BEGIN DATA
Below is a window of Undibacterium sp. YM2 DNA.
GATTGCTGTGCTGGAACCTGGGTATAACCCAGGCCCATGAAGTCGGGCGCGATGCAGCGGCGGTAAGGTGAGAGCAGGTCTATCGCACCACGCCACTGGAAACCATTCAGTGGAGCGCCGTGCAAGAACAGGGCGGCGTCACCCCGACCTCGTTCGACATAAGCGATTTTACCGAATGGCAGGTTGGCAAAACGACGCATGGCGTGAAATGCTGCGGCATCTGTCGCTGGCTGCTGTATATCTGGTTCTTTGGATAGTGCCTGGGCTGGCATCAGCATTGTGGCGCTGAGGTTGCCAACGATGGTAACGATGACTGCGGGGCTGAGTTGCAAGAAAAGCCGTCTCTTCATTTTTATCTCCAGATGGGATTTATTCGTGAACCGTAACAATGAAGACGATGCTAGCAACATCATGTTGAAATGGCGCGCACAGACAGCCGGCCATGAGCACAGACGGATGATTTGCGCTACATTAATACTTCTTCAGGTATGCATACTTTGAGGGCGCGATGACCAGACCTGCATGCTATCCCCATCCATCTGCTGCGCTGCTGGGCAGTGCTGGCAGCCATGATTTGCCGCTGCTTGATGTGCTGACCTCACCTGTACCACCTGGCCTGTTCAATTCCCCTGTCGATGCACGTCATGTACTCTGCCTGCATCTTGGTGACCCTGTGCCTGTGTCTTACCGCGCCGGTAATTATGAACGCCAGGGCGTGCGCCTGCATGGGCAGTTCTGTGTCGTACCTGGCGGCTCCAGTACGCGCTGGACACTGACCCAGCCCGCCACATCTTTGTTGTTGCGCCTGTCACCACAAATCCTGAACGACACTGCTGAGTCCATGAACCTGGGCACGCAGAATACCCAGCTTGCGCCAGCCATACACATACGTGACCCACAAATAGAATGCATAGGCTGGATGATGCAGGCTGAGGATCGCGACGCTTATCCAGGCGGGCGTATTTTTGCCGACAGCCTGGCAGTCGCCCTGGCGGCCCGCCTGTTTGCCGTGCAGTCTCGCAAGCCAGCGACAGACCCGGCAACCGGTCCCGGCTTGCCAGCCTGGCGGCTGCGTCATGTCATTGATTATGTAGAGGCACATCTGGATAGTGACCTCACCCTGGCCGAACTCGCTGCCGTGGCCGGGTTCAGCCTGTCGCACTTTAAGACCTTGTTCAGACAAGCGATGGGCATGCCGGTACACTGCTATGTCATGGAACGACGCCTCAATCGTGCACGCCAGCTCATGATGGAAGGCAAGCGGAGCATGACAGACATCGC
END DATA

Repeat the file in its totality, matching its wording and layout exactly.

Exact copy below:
Below is a window of Undibacterium sp. YM2 DNA.
GATTGCTGTGCTGGAACCTGGGTATAACCCAGGCCCATGAAGTCGGGCGCGATGCAGCGGCGGTAAGGTGAGAGCAGGTCTATCGCACCACGCCACTGGAAACCATTCAGTGGAGCGCCGTGCAAGAACAGGGCGGCGTCACCCCGACCTCGTTCGACATAAGCGATTTTACCGAATGGCAGGTTGGCAAAACGACGCATGGCGTGAAATGCTGCGGCATCTGTCGCTGGCTGCTGTATATCTGGTTCTTTGGATAGTGCCTGGGCTGGCATCAGCATTGTGGCGCTGAGGTTGCCAACGATGGTAACGATGACTGCGGGGCTGAGTTGCAAGAAAAGCCGTCTCTTCATTTTTATCTCCAGATGGGATTTATTCGTGAACCGTAACAATGAAGACGATGCTAGCAACATCATGTTGAAATGGCGCGCACAGACAGCCGGCCATGAGCACAGACGGATGATTTGCGCTACATTAATACTTCTTCAGGTATGCATACTTTGAGGGCGCGATGACCAGACCTGCATGCTATCCCCATCCATCTGCTGCGCTGCTGGGCAGTGCTGGCAGCCATGATTTGCCGCTGCTTGATGTGCTGACCTCACCTGTACCACCTGGCCTGTTCAATTCCCCTGTCGATGCACGTCATGTACTCTGCCTGCATCTTGGTGACCCTGTGCCTGTGTCTTACCGCGCCGGTAATTATGAACGCCAGGGCGTGCGCCTGCATGGGCAGTTCTGTGTCGTACCTGGCGGCTCCAGTACGCGCTGGACACTGACCCAGCCCGCCACATCTTTGTTGTTGCGCCTGTCACCACAAATCCTGAACGACACTGCTGAGTCCATGAACCTGGGCACGCAGAATACCCAGCTTGCGCCAGCCATACACATACGTGACCCACAAATAGAATGCATAGGCTGGATGATGCAGGCTGAGGATCGCGACGCTTATCCAGGCGGGCGTATTTTTGCCGACAGCCTGGCAGTCGCCCTGGCGGCCCGCCTGTTTGCCGTGCAGTCTCGCAAGCCAGCGACAGACCCGGCAACCGGTCCCGGCTTGCCAGCCTGGCGGCTGCGTCATGTCATTGATTATGTAGAGGCACATCTGGATAGTGACCTCACCCTGGCCGAACTCGCTGCCGTGGCCGGGTTCAGCCTGTCGCACTTTAAGACCTTGTTCAGACAAGCGATGGGCATGCCGGTACACTGCTATGTCATGGAACGACGCCTCAATCGTGCACGCCAGCTCATGATGGAAGGCAAGCGGAGCATGACAGACATCGC